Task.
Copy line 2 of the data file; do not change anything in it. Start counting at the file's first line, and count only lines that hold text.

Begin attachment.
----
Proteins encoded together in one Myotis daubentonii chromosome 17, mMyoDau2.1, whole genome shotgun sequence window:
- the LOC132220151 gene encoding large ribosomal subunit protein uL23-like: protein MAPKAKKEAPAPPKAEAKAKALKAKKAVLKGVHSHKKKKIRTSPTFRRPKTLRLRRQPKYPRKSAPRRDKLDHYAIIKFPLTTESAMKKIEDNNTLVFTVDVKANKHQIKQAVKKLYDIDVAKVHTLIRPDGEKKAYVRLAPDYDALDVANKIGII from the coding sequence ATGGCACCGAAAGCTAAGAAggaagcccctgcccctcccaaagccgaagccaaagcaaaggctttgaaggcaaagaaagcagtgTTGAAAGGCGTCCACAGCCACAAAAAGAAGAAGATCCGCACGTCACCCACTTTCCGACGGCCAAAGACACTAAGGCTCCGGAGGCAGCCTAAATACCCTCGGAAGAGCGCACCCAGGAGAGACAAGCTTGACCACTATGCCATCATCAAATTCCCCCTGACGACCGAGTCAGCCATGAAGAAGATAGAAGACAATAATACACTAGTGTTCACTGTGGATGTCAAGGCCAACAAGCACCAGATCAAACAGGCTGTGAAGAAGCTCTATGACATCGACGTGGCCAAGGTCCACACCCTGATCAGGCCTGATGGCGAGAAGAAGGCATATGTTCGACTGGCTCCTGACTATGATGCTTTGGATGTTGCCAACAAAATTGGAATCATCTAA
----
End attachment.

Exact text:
- the LOC132220151 gene encoding large ribosomal subunit protein uL23-like: protein MAPKAKKEAPAPPKAEAKAKALKAKKAVLKGVHSHKKKKIRTSPTFRRPKTLRLRRQPKYPRKSAPRRDKLDHYAIIKFPLTTESAMKKIEDNNTLVFTVDVKANKHQIKQAVKKLYDIDVAKVHTLIRPDGEKKAYVRLAPDYDALDVANKIGII from the coding sequence ATGGCACCGAAAGCTAAGAAggaagcccctgcccctcccaaagccgaagccaaagcaaaggctttgaaggcaaagaaagcagtgTTGAAAGGCGTCCACAGCCACAAAAAGAAGAAGATCCGCACGTCACCCACTTTCCGACGGCCAAAGACACTAAGGCTCCGGAGGCAGCCTAAATACCCTCGGAAGAGCGCACCCAGGAGAGACAAGCTTGACCACTATGCCATCATCAAATTCCCCCTGACGACCGAGTCAGCCATGAAGAAGATAGAAGACAATAATACACTAGTGTTCACTGTGGATGTCAAGGCCAACAAGCACCAGATCAAACAGGCTGTGAAGAAGCTCTATGACATCGACGTGGCCAAGGTCCACACCCTGATCAGGCCTGATGGCGAGAAGAAGGCATATGTTCGACTGGCTCCTGACTATGATGCTTTGGATGTTGCCAACAAAATTGGAATCATCTAA